Posted in Fiction, Graphic Novels, Science Fiction, Teen, Young Adult/New Adult

Decelerate Blue wants to slow down society’s frenetic pace

decelerate-blueDecelerate Blue, by Adam Rapp and Mike Cavallaro, (Feb. 2017, First Second), $17.99, ISBN: 9781596431096

Recommended for ages 13+

In a hyper future, speed and efficiency rule the day. Everything is sped up, from literature’s classics to movies. People end sentences with, “Go”, letting the other person know it’s their turn to speak. Angela is a teen who hates this crazy pace of living, especially when her grandfather is being sent off to a “reduction colony” because he can’t keep his numbers up. Angela goes off in search of something he’s left for her and finds her way into an underground community of citizens rebelling against the hyper society. She joins the movement, but their plan to free society from this delirious pace – a drug called Decelerate Blue – is in danger of being found out by the authorities.

This is a case where I love the idea, but the execution left me a little cold. I love the idea of this crazy hyper society where everything is skin deep; no one has real conversations anymore, and even Shakespeare has been edited for brevity. It’s an outcome that is chilling in its plausibility and is begging for a dystopian telling. Decelerate Blue just didn’t grab me like I hoped it would; the graphic novel had powerful moments, but didn’t sit down and unpack them enough to invest me in the characters. The ending bordered on melodramatic, and left me frustrated. I did want to know more, though: what happened after? Did society examine what happened, or did they continue on as if nothing happened? Will the movement continue? Like I said, great ideas, stumbled in the execution.

An additional purchase for your sci fi collections.


Posted in Fiction, Teen

Material Girls: Pop Culture Gone Wild!

material girlsMaterial Girls, by Elaine Dimopoulos (May 2015, Houghton Mifflin Harcourt Children’s Group), $17.99, ISBN: 9780544388505

Recommended for ages 12-18

Imagine a world where teenagers’ tastes drive commerce. Fashion trends? Voted on my teen judges. Tween programming and music stars rule the day, setting trends and acting out carefully crafted roles and personas. But guess what? A handful of adults are still running the show, sitting behind the scenes, letting this new version of child labor run society.

Material Girls takes place in a not too-distant future, where popularity drives everything. Young tweens are picked, after crafting online portfolios, to be called to creative careers in fashion or entertainment; “adequates” are left to do the boring stuff that holds society up – doctors, accountants, that sort of thing. Fashion is paramount, and trends are fast, furious, and make tons of money. People have trendcheckers that scan clothing labels and let you know whether or not you’re still on trend; teenage judges decide what clothes get made. There are no more superstar fashion designers; designers and drafters are relegated to the less glamorous, lower levels of the operation. “Stay Young!” has replaced “See ya!” as a well-wish greeting.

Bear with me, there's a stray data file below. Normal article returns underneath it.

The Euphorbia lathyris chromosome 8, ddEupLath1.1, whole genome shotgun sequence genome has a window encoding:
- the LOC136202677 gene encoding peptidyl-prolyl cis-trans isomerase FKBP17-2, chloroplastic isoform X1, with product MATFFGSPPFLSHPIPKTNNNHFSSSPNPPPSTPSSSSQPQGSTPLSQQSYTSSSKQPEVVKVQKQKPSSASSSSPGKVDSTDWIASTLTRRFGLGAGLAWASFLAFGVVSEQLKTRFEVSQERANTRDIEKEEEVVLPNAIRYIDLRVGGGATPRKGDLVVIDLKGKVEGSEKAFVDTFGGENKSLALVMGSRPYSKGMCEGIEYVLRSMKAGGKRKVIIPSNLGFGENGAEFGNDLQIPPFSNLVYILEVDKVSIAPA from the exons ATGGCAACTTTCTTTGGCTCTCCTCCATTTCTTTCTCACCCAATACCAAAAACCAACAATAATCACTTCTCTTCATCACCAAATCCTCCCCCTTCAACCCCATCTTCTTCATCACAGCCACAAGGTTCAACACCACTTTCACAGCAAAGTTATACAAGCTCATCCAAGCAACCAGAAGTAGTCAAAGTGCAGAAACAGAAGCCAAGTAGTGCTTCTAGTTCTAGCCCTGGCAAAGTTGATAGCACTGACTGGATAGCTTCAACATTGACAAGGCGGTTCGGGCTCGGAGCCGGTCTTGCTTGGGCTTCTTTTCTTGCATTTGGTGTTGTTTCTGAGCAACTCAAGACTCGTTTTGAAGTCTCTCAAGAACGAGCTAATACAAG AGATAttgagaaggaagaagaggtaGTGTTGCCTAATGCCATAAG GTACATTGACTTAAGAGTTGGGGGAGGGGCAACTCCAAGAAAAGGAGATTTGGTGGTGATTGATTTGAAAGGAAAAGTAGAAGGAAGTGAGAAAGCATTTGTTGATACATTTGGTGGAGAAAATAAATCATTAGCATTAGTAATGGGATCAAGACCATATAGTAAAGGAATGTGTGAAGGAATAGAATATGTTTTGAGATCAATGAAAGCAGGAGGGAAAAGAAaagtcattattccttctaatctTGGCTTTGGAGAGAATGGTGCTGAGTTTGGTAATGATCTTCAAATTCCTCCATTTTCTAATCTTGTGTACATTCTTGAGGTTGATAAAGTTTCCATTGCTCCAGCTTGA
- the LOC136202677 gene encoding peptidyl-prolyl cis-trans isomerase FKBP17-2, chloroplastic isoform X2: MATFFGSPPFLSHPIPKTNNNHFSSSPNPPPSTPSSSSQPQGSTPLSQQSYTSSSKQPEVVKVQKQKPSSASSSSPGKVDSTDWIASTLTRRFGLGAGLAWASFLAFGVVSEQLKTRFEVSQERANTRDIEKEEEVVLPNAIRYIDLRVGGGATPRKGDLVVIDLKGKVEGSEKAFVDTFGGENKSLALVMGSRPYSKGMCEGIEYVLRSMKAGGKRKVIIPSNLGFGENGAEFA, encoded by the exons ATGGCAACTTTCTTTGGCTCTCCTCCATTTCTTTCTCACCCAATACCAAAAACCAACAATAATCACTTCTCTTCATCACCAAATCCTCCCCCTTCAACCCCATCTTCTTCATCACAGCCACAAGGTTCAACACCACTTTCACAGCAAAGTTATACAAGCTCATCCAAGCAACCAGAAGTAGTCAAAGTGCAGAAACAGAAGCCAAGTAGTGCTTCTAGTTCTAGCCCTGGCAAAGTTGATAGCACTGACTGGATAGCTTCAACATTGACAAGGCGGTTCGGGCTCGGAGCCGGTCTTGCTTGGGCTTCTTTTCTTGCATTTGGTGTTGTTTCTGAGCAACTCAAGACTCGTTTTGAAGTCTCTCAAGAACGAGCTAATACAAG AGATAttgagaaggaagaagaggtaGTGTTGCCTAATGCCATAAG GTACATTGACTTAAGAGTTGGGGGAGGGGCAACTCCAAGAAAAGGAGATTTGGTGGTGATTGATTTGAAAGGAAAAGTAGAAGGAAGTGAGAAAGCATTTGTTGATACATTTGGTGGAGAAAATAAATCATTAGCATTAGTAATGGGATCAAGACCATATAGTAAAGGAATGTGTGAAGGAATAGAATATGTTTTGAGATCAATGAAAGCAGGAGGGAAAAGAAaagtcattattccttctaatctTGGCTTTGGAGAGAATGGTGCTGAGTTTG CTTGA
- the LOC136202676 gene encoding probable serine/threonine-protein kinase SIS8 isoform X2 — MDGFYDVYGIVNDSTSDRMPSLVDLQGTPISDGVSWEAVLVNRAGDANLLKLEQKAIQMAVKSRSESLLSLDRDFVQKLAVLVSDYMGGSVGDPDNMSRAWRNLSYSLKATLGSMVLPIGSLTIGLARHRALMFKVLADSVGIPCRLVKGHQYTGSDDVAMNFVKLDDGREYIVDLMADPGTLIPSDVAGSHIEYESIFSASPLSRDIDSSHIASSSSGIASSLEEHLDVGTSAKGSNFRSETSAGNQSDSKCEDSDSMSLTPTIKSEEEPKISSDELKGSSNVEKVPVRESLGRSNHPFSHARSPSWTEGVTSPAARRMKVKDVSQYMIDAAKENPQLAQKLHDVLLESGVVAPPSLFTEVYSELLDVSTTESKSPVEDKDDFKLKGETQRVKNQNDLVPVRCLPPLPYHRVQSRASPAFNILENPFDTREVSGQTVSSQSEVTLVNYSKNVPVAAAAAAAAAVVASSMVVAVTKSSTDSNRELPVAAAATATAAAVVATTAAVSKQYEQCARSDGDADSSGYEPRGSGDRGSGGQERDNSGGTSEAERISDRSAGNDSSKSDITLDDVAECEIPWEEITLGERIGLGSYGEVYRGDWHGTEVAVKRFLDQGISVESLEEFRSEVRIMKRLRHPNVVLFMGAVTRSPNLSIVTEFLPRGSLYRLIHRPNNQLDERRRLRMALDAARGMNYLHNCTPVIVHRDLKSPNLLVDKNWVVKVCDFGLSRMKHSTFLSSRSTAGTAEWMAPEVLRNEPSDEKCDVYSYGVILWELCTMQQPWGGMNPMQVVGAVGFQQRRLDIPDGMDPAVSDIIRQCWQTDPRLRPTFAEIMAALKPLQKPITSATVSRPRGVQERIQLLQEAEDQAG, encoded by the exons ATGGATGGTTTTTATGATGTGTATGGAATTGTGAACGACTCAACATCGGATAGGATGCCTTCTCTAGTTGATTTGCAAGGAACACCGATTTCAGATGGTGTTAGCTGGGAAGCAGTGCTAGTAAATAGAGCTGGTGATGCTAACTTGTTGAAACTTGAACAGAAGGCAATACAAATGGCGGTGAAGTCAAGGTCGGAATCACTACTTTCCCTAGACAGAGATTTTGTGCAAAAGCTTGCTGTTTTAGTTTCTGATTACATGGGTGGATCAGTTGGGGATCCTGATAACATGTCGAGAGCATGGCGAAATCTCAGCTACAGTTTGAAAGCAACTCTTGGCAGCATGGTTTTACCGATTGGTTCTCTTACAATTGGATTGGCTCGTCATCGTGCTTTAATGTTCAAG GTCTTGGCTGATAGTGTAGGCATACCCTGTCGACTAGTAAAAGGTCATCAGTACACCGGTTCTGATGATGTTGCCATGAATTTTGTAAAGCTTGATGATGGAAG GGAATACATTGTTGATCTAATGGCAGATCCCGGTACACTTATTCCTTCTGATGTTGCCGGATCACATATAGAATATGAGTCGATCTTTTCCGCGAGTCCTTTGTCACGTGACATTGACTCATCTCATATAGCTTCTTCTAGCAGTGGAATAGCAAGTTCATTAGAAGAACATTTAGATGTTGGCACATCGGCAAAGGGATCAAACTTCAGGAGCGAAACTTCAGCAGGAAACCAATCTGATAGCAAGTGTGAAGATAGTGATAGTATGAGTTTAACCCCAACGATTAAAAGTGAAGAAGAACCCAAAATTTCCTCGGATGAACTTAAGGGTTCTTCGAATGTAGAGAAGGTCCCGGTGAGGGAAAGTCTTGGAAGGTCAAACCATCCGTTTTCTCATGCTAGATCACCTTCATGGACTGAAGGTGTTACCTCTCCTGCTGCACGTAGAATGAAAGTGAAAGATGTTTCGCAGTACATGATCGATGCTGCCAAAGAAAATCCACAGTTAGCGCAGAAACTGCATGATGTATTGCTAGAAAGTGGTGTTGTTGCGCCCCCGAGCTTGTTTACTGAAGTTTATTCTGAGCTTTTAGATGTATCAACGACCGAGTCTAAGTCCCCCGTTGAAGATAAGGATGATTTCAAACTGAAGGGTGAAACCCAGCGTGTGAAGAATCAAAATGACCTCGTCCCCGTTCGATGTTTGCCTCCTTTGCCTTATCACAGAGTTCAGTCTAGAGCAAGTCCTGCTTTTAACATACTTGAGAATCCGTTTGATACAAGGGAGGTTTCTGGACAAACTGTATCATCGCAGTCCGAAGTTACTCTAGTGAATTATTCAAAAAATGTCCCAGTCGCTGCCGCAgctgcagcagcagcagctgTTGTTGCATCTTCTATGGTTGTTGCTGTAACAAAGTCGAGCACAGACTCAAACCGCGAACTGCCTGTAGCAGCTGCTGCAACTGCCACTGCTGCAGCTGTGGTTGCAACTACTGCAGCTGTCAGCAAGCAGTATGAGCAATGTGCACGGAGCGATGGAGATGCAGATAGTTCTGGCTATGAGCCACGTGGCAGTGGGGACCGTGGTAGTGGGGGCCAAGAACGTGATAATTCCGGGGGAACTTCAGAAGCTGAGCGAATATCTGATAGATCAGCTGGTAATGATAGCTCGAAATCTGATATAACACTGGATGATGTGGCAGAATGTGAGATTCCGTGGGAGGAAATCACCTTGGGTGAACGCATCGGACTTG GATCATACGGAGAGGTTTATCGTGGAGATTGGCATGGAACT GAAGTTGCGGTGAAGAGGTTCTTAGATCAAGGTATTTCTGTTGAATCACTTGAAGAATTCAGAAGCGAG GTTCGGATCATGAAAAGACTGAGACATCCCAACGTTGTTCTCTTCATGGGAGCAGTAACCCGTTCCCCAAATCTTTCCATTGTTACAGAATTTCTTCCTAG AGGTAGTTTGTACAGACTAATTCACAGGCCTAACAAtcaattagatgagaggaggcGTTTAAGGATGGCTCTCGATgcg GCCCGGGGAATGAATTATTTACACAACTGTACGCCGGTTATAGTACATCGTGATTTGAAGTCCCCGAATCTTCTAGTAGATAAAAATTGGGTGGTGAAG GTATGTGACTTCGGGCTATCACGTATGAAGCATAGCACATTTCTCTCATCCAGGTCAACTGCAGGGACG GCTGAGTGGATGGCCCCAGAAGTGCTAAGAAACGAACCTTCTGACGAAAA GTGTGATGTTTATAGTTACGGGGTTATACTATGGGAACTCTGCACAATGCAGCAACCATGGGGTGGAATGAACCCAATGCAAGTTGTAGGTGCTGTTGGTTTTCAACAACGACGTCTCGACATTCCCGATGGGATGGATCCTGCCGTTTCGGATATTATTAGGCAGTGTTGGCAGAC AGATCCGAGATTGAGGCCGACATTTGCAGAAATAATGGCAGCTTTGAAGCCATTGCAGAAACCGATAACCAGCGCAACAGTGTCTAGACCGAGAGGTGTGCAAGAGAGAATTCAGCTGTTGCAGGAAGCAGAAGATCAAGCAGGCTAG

Two narratives make up Material Girls. Marla is a teen judge who finds herself demoted to drafter after disagreeing with her fellow judges’ outrageous tastes one too many times. Told in the first person, we see Marla slowly gaining awareness of society around her, and work with her fellow drafters and adequates to bring about change, through revolution, if necessary.

Ivy is a teen queen pop star who begins questioning her place in society and society in general. Through a third person narrative, we see her growing discomfort with people spending money they can’t afford on outrageous and uncomfortable trends that she, and other teen pop stars like her,¬†seemingly dictate. Her brother’s “tapping” – the process by which kids are called to special careers – doesn’t go as well as planned. She’s tired of living a scheduled, scripted life and just wants to be free, but does she have the courage to see it through?

Material Girls is a brilliant indictment of today’s pop-culture and youth-obsessed society. Blending shades of Brave New World with reality television, this is as much a cautionary tale as it is a parody of today’s society. I loved this story; it provides great topics to discuss in a tween or teen book club setting, and can be read as a sociological text to generate discussion on youth culture, pop culture, and how it affects society as a whole.

This is author Elaine Dimopoulos‘ first book. She’ll be having a book release party at Boston Public Library on May 5, which sounds great for anyone in the area. There’s going to be a slide show with fashion trends that influenced the book and eco-chic swag to win.¬†Weigh in if you get to go!

Material Girls Release Party!
Tuesday, May 5, 7 p.m.
Abbey Room, Boston Public Library